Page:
HealthDay News — Transmasculine individuals have greater rates of obesity and increased weight gain before and during hormone therapy compared with transfeminine individuals, according to a study published online Aug. 16 in the International Journal of Obesity.
Mabel Kyinn, M.D., from The George Washington School of Medicine & Health Sciences in Washington, D.C., and colleagues conducted a longitudinal study involving 470 transgender and gender-diverse adults (247 transfeminine and 223 transmasculine). Body weight and body mass index were measured at baseline and at multiple follow-up visits during 57 months after initiation of gender-affirming hormone therapy.
The researchers found that in the transmasculine group, the mean body weight increased by 2.35 kg within two to four months of starting gender-affirming hormone therapy and further increased beyond 34 months. In the transfeminine group, for the first 21 months of hormone therapy, mean body weight was stable and then began to increase steadily, especially in those aged younger than 30 years. At baseline, the prevalence of obesity was 25 and 39 percent in the transfeminine and transmasculine groups, respectively. The rates of obesity ranged from 21 to 30 percent and from 42 to 52 percent in the transfeminine and transmasculine groups, respectively, following initiation of hormone therapy. After 11 to 21 months of hormone therapy, weight gain of ≥5 kg occurred in 21 and 30 percent of transfeminine and transmasculine individuals, respectively.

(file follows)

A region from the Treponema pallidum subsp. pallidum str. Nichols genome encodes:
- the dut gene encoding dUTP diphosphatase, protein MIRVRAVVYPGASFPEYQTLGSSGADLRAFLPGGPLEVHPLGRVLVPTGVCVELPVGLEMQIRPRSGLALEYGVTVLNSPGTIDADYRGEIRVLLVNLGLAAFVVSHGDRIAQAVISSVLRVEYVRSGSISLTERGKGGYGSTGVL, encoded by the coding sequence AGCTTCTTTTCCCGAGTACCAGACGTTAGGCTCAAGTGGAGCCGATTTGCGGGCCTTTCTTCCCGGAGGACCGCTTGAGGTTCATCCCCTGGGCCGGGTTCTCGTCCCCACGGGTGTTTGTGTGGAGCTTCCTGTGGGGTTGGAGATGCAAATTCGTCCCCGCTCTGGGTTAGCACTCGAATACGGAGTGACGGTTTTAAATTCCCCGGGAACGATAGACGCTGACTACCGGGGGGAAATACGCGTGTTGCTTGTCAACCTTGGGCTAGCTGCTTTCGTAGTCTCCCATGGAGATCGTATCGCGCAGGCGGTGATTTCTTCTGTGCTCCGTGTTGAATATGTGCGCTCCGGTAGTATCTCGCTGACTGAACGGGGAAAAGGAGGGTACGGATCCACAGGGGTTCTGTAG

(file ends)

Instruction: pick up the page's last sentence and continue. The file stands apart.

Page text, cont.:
“The weight gain in transmasculine individuals is consistent with previous studies, and testosterone is the most likely reason for the weight gain, as it occurred so soon after initiating therapy,” a coauthor said in a statement. “Among transfeminine individuals, the onset of weight gain so long after initiating therapy indicates that gender-affirming hormone therapy is playing less of a role in weight gain.”